My customer needed a lower-cost, easily maintainable alternative. He had read my 3″ VGA Display article, and noted that I love to eke every spare lumen out of my CRTs. Would an Oscilloclock display be bright enough? Possibly – so I took up the challenge!
The customer was building his own control board, that would generate the symbology using vector graphics (as opposed to a raster-scanned image like in the VGA display). This was great news – a typical vector image will easily appear brighter than a raster image, since the beam is turned on nearly 100% of the time.
So what was needed was a standard Oscilloclock X-Y Display, optimized for deflection bandwidth and brightness. Digital blanking (Z axis) would be required as well, just in case his controller could not move the beam rapidly enough between segments to avoid a visible trace.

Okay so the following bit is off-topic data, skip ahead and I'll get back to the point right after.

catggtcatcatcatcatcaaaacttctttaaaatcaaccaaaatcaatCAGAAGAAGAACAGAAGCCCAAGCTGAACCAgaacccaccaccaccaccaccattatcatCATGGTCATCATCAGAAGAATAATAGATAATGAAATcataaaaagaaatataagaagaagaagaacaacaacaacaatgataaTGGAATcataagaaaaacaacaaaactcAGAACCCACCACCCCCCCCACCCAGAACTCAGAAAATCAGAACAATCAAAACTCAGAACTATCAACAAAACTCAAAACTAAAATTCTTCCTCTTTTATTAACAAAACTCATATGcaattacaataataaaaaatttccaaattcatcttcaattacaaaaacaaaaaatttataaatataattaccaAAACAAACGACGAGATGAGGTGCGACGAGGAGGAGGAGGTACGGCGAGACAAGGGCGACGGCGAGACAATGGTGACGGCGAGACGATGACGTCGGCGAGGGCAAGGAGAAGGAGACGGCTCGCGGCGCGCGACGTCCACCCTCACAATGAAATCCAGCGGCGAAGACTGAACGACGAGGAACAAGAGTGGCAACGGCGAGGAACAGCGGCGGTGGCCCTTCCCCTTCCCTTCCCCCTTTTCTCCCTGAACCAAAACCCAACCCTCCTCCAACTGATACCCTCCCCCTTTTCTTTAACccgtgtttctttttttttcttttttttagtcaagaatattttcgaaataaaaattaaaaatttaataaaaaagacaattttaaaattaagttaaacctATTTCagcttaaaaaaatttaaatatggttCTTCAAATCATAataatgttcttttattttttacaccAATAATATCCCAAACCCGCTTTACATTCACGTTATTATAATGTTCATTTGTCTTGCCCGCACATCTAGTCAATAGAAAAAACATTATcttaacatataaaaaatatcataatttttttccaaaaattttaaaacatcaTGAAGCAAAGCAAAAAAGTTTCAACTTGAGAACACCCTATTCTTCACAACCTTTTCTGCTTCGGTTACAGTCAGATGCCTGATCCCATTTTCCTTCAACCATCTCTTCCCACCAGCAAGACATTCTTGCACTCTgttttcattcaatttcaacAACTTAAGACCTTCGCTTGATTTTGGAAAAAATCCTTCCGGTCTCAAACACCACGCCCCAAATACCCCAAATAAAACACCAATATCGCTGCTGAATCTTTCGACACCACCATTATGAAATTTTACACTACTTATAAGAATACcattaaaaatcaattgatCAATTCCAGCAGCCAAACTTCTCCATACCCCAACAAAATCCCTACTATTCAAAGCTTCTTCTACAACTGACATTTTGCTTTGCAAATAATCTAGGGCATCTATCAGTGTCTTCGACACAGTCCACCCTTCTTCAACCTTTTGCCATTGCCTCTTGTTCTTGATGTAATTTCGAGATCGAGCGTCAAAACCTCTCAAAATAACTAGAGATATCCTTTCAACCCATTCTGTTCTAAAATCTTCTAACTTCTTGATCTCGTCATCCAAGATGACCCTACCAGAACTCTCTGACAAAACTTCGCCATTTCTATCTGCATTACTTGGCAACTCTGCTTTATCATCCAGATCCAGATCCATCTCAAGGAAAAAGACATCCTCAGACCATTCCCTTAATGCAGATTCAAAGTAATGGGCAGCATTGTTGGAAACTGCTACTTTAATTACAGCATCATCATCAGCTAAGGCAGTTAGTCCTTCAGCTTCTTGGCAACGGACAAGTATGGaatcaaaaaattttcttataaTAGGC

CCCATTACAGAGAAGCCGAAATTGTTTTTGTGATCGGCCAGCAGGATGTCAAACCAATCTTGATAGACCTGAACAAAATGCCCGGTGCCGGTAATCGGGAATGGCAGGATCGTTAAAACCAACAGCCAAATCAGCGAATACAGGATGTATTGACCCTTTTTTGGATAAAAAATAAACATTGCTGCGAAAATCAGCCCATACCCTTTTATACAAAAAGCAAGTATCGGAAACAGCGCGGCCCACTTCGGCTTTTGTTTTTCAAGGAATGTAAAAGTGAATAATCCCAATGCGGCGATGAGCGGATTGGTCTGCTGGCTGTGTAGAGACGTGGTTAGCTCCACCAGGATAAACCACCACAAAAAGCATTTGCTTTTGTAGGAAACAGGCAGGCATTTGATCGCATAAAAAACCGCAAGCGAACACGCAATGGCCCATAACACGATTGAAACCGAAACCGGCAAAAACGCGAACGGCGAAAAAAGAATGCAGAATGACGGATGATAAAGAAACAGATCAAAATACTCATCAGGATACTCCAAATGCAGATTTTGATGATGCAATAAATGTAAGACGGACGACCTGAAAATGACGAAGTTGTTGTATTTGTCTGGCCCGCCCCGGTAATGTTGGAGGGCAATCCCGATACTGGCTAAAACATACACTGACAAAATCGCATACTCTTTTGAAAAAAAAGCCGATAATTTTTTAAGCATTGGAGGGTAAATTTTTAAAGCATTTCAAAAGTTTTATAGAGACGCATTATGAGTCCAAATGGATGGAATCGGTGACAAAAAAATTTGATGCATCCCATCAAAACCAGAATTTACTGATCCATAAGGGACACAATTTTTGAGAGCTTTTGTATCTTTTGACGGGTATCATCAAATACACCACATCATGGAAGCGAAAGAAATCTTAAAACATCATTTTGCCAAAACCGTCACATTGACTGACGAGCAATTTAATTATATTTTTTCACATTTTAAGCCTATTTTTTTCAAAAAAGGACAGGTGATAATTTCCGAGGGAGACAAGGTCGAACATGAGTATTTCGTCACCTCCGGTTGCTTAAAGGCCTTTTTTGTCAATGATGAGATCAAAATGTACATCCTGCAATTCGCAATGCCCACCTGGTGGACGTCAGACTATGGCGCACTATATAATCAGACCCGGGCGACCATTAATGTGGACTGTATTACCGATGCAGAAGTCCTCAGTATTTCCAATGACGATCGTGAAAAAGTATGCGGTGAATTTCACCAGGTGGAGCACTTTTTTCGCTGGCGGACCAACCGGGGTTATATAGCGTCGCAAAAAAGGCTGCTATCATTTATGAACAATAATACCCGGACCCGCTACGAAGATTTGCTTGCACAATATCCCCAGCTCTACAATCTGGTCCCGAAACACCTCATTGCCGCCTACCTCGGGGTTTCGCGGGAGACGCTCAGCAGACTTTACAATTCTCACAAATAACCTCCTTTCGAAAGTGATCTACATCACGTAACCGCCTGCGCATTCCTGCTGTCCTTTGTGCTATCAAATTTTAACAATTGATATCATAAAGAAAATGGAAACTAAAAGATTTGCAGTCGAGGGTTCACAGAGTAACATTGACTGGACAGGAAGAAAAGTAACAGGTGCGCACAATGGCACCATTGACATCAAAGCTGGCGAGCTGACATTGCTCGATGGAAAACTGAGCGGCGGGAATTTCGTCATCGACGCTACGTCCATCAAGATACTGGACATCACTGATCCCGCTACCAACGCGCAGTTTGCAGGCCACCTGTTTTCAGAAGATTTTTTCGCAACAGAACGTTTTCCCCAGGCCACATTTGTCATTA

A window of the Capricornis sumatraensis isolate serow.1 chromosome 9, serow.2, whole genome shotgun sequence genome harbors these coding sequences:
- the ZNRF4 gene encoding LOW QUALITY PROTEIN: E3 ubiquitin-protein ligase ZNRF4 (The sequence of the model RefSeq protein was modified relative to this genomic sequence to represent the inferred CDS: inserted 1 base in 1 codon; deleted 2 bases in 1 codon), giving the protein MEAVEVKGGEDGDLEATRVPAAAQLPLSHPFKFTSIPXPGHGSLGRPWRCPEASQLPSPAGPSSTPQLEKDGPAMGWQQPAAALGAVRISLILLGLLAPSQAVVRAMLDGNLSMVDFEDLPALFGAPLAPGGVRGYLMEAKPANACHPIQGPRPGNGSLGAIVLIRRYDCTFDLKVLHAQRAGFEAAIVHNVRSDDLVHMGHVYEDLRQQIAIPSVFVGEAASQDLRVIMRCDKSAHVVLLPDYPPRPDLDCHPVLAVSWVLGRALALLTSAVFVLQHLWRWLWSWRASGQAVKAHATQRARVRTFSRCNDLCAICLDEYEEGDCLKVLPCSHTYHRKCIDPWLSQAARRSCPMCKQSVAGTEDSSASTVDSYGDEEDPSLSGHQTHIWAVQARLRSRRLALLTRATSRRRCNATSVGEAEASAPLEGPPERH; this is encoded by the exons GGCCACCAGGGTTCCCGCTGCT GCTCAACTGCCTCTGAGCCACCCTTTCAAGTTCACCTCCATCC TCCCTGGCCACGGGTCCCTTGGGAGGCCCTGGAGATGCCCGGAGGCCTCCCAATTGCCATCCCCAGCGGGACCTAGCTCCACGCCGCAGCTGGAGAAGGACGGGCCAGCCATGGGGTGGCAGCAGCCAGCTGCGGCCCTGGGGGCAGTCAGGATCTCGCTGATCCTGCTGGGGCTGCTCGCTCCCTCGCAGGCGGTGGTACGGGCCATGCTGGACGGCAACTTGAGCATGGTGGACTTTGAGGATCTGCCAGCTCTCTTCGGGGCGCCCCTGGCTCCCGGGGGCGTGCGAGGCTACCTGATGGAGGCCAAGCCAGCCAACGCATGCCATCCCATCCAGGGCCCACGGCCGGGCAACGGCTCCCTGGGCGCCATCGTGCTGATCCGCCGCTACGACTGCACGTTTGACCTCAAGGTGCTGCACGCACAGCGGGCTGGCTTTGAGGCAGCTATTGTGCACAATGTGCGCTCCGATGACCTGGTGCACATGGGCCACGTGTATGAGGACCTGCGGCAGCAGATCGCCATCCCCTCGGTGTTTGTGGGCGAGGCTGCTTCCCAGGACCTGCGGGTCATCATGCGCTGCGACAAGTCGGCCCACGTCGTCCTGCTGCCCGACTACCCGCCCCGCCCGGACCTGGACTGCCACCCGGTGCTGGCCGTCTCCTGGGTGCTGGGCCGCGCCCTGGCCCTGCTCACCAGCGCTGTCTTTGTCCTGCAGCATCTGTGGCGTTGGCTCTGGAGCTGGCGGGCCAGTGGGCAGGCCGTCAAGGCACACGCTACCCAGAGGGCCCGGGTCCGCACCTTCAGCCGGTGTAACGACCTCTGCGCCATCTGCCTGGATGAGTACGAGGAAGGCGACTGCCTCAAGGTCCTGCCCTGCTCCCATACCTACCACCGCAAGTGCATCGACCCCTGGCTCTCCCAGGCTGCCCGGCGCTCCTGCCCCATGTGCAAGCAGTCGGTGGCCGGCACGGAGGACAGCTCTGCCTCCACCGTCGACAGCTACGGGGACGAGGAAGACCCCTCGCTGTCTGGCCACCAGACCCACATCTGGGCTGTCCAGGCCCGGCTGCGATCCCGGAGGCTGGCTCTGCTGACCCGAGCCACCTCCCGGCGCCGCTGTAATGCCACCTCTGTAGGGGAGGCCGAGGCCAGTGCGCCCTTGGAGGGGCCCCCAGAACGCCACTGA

This was a perfect time to put in place some enhancements that had been on the backlog for more than a year! The new Oscilloclock Power Board rev 2.1x offers the following:
- Maximum cathode to deflection voltage of 2175V (max 3675V if isolated blanking is not required)
- Maximum accelerator voltage of 3525V for PDA type CRTs
- TTL/CMOS compatible digital blanking (grid modulation), safely isolated at 2.2kV continuous working voltage, 250-350ns end-to-end propagation delay
- Onboard blanking amplifier – external “CRT Board” no longer required (but can optionally be used for longer CRT harnesses)
- Support for “Deflection Blanking” CRTs (see treatise here)
- Dim/Bright and Power Off inputs